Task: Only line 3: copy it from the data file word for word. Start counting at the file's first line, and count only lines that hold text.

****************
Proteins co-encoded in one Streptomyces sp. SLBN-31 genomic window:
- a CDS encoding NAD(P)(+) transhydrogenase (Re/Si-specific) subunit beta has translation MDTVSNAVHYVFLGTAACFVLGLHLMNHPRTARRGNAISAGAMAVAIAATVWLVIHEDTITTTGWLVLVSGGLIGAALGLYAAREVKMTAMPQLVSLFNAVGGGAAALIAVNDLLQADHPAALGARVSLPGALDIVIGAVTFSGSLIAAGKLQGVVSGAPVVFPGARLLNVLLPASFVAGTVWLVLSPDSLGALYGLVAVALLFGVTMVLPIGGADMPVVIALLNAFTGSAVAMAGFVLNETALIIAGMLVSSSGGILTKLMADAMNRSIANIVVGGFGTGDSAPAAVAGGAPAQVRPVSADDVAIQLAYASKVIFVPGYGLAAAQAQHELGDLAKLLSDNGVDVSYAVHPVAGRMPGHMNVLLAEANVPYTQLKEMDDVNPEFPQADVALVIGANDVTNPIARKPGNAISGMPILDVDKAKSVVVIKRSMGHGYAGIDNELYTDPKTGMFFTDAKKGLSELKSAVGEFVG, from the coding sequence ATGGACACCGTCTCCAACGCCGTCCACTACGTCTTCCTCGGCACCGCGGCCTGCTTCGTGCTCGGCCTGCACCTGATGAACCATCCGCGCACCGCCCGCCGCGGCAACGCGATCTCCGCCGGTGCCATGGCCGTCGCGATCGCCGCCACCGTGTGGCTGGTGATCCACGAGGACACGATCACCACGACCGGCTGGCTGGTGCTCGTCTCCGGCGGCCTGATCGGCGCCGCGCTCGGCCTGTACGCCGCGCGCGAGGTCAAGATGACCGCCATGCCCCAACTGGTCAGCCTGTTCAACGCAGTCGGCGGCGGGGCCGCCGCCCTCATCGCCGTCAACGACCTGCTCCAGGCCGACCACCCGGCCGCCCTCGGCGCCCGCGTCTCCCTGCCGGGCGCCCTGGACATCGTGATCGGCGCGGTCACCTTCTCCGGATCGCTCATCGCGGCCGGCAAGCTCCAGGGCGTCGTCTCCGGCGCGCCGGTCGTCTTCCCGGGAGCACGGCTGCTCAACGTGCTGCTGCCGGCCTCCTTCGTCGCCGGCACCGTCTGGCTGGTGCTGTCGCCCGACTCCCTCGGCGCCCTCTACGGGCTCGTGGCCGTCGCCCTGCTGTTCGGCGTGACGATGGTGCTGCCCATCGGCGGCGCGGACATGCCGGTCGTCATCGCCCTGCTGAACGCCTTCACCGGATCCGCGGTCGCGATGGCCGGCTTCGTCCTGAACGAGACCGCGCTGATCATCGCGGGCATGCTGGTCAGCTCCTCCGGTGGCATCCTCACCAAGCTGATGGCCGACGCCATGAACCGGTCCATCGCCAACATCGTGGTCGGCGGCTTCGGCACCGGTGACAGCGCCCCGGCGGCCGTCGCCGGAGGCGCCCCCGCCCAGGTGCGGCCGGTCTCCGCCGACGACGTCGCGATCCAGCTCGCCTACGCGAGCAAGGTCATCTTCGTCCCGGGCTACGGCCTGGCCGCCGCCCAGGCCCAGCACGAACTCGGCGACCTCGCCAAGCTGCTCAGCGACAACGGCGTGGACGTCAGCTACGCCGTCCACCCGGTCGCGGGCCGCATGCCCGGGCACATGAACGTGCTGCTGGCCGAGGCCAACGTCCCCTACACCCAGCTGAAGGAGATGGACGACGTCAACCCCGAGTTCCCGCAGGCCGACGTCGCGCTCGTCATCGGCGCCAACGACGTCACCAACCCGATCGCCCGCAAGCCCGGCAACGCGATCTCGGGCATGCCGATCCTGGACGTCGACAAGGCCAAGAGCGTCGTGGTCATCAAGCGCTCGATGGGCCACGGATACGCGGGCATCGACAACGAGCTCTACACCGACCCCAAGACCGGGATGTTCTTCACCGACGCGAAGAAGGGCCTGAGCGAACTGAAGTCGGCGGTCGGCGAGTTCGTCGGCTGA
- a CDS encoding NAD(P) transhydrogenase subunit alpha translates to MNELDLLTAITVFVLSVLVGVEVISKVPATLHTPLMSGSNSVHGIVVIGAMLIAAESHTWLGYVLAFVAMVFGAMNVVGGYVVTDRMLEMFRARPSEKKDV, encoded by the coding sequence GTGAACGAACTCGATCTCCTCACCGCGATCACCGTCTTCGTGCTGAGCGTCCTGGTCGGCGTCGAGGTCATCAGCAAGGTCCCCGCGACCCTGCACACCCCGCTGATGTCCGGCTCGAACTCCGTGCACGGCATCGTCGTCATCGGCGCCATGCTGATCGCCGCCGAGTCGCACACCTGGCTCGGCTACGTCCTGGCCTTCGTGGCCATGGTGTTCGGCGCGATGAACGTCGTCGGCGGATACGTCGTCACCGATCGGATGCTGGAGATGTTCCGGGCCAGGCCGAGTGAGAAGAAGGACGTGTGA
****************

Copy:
- a CDS encoding NAD(P) transhydrogenase subunit alpha translates to MNELDLLTAITVFVLSVLVGVEVISKVPATLHTPLMSGSNSVHGIVVIGAMLIAAESHTWLGYVLAFVAMVFGAMNVVGGYVVTDRMLEMFRARPSEKKDV, encoded by the coding sequence GTGAACGAACTCGATCTCCTCACCGCGATCACCGTCTTCGTGCTGAGCGTCCTGGTCGGCGTCGAGGTCATCAGCAAGGTCCCCGCGACCCTGCACACCCCGCTGATGTCCGGCTCGAACTCCGTGCACGGCATCGTCGTCATCGGCGCCATGCTGATCGCCGCCGAGTCGCACACCTGGCTCGGCTACGTCCTGGCCTTCGTGGCCATGGTGTTCGGCGCGATGAACGTCGTCGGCGGATACGTCGTCACCGATCGGATGCTGGAGATGTTCCGGGCCAGGCCGAGTGAGAAGAAGGACGTGTGA